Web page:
Clive Bunden waited for years to marry his mother-in-law as the laws did not allow them to unite.
Some relationships take unexpected turns and may not be easily acceptable to the public. Clive Bunden and his wife Brenda's relationship is weird to many as it is against conventional beliefs. Before marrying Brenda, Clive was married to her daughter, Irene.
According to Mirror, Clive got married to Irene in 1977 though his mother-in-law Brenda was not a big fan of him. The couple went on to have two daughters, Sarah and Tanya. However, their relationship ended after eight years. The events that followed were just unexpected. Clive took Brenda out and their dynamics changed over a couple of drinks.
“We fell in love. One night, he took me for a drink and we ended up kissing," recalled Brenda. Their relationship shocked Irene. She claimed that her mother betrayed her and stated, "I don’t know who my mum is anymore. Clive has split our family. I’ll never forgive him.”
Meanwhile, the love birds decided to tie the knot in 1997 but Clive got arrested.
The authorities told him there was a “lawful impediment” to marrying his former mother-in-law. They further added that he could go to prison for up to seven years. The couple was heartbroken after knowing that the law prevented them from uniting. However, they were not planning to give up on their dream of getting married. Brenda changed her surname to Clive and he began campaigning to alter the 500-year-old law.
"I thought we should be married because we had been through everything together. We were being stopped unfairly. I didn’t think it was right, so I wanted to change it," said Clive, according to Mirror Online.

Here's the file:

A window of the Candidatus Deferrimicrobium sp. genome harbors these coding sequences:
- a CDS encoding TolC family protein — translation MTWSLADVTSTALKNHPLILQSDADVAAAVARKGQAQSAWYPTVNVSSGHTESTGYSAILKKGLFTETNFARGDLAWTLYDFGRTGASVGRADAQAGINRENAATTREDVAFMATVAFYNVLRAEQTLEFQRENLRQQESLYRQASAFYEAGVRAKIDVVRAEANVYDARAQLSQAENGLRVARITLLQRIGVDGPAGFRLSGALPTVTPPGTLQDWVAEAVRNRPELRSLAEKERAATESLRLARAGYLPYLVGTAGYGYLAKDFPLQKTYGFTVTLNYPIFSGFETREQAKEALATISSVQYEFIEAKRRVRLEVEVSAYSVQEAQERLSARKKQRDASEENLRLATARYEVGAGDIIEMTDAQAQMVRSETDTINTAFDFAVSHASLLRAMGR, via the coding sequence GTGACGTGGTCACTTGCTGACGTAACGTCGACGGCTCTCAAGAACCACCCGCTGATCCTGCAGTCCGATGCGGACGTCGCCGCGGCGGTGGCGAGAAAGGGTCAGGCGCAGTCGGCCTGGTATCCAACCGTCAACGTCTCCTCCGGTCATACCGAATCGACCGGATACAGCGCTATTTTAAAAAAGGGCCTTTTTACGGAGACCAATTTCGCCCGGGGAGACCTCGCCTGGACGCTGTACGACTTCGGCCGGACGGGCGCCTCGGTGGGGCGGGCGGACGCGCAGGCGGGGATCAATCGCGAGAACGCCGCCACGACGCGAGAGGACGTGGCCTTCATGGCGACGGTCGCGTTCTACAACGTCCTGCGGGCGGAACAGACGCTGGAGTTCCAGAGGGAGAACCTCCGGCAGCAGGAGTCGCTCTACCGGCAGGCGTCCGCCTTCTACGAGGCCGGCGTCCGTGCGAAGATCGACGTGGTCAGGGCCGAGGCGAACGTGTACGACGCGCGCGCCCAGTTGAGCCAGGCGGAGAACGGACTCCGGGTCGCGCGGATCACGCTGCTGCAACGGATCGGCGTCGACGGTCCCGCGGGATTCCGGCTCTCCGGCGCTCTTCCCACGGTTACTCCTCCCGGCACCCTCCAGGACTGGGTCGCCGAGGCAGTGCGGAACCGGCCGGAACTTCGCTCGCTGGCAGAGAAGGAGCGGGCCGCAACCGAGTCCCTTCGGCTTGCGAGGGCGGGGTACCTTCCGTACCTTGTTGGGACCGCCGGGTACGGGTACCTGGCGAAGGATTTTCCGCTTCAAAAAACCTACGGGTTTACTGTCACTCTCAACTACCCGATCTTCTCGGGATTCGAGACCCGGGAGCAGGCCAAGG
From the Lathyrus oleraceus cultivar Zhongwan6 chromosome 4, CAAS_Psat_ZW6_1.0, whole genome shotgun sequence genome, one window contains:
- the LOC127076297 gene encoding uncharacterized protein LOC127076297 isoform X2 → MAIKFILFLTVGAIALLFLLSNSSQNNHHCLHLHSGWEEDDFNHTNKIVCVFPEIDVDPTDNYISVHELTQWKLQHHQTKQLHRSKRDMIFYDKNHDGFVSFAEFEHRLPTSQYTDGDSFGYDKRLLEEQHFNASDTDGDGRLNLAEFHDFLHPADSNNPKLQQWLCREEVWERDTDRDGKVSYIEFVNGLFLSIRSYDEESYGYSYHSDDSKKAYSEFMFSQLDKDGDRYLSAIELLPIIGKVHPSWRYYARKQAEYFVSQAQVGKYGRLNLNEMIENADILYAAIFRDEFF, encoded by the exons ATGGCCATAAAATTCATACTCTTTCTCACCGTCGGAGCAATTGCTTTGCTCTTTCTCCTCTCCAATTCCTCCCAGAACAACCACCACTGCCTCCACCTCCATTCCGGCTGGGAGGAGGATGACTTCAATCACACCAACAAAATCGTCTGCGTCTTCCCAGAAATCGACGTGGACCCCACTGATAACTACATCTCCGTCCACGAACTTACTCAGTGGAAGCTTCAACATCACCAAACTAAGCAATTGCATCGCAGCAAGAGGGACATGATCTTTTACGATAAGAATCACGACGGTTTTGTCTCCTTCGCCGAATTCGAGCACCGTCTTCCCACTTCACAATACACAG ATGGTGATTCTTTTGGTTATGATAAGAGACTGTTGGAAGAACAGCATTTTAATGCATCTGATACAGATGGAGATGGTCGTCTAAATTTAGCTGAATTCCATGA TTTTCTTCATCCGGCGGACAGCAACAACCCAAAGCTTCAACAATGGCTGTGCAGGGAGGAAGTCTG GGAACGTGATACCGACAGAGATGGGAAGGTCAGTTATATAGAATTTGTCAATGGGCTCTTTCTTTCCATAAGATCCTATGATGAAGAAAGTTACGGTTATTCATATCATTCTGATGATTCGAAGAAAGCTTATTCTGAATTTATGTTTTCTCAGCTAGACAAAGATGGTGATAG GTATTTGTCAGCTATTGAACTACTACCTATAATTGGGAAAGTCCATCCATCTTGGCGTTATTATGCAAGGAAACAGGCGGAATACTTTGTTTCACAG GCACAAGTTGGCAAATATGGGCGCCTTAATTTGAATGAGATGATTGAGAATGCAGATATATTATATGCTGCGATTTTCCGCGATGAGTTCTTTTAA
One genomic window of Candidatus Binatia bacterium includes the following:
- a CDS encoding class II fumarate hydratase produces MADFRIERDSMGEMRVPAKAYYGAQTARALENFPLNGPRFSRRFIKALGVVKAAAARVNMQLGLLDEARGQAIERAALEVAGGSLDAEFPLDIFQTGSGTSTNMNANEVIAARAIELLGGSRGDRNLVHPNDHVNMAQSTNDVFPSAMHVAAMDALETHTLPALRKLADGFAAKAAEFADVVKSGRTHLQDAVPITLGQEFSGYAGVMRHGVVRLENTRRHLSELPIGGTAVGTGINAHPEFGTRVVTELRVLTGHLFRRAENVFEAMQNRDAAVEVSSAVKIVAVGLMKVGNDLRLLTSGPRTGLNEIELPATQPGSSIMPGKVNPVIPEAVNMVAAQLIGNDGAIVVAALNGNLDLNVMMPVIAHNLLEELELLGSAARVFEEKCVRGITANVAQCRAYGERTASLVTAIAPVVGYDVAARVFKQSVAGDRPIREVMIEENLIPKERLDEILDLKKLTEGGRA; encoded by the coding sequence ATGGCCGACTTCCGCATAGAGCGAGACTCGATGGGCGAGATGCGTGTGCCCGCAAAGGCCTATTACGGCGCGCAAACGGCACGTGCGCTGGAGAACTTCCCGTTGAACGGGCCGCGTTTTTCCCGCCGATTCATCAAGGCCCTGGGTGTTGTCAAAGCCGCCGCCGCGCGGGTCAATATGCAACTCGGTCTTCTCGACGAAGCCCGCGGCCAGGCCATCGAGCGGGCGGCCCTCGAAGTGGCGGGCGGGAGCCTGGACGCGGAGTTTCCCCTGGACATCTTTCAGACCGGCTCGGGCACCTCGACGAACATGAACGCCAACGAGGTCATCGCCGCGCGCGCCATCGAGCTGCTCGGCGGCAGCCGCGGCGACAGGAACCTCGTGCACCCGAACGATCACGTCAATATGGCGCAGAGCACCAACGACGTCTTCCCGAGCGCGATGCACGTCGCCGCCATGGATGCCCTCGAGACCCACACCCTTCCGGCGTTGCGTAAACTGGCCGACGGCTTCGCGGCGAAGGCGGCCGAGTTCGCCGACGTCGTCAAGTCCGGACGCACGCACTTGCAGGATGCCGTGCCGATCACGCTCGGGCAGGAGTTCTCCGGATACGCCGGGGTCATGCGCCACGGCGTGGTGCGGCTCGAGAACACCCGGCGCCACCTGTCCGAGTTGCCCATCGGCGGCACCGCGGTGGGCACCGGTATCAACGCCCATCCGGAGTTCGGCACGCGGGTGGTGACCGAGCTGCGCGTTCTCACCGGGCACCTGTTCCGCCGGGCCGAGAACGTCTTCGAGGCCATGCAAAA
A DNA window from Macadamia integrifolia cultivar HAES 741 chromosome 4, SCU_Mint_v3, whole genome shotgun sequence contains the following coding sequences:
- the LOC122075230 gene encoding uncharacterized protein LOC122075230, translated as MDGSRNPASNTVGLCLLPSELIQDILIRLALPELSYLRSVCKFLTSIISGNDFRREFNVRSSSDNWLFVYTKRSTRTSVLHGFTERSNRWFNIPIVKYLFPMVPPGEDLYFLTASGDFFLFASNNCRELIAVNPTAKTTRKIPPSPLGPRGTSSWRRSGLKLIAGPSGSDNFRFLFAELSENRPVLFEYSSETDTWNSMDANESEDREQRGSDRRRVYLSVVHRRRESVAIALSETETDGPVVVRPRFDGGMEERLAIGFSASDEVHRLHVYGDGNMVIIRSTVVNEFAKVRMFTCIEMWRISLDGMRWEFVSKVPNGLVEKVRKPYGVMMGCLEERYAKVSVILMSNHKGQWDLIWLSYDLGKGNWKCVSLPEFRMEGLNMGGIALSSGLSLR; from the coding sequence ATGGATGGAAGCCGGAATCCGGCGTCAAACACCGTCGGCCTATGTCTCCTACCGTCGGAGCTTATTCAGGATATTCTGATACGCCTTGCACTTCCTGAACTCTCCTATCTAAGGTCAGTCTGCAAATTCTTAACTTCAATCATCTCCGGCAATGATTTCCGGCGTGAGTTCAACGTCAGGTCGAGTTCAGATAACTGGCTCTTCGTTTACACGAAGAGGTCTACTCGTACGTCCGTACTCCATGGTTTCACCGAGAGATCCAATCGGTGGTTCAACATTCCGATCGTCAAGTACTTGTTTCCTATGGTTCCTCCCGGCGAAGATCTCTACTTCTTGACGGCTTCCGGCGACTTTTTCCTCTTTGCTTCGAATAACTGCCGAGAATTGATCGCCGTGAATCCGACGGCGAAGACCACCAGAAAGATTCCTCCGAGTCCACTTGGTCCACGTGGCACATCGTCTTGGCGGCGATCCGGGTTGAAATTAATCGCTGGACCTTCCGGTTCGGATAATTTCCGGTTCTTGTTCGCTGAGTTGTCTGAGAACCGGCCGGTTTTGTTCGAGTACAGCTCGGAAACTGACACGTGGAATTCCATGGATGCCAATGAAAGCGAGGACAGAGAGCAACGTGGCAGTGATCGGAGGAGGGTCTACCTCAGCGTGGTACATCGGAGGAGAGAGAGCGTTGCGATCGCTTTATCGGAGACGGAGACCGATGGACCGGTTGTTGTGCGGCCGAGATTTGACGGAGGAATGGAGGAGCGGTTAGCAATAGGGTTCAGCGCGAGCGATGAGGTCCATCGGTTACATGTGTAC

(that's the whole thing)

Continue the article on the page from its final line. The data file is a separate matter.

Fortunately, after 10 years, the laws were finally altered. The 65-year-old did not wait long to propose to Brenda. “I remember when we heard the news on the TV, in September 2005. I went down on one knee straight away and proposed to Brenda. I had tears in my eyes," said Clive, according to Mirror Online.
On March 17, 2007, the couple officially said their "I dos" and became husband and wife. They tied the knot at Warrington register office, the same place Clive married Irene.
The couple's decision to get married was not supported by their families. Nobody attended the wedding or congratulated them except for a distant relative, who sent a card.
Man marries his own mother-in-law after divorcing his wife of eight years https://t.co/nncQUdEPXR— Busitechnews.com (@thekillerpunch1) September 17, 2020
"It was a very emotional day. It had been a struggle to get to that point but it was a wonderful day and we will always remember it," said Clive. Brenda added, "Our families didn’t come because they didn’t agree with it. But all we cared about was being with each other.”
The couple even went on a honeymoon to Spain. Thinking about his married life with Brenda, Clive stated, "Marriage to Brenda has definitely changed me. I felt different straight away. I was more relaxed. Until we got married I felt something was missing."
He added, “We’ve been through a lot so to come out of it the other end is an achievement. What made it perfect for me is we can be on our own all day and still get along. We would do it all again.”
Brenda credits her husband for taking care of her. She also recalled how she did not approve of him when he was seeing her daughter. “Clive is caring and lovable and he looks after me very well. He does have some bad habits. His nail-biting drives me mad. I still joke about how much I disliked him when he was going out with my daughter and became my son-in-law." She added, "We don’t go out of our way to tell strangers how we met and when we do they don’t believe us. A lot of people thought it wouldn’t last but we can’t live without each other.”
Earlier this year, Brenda faced some health issues but Clive stood by her. “Oxygen wasn’t getting to my heart and they had to put a pacemaker in. Thankfully, I’m doing smashing now. Clive’s my carer – he does everything for me. We’re still so happy," said the 77-year-old. The couple is moving forward even though their family still oppose their union.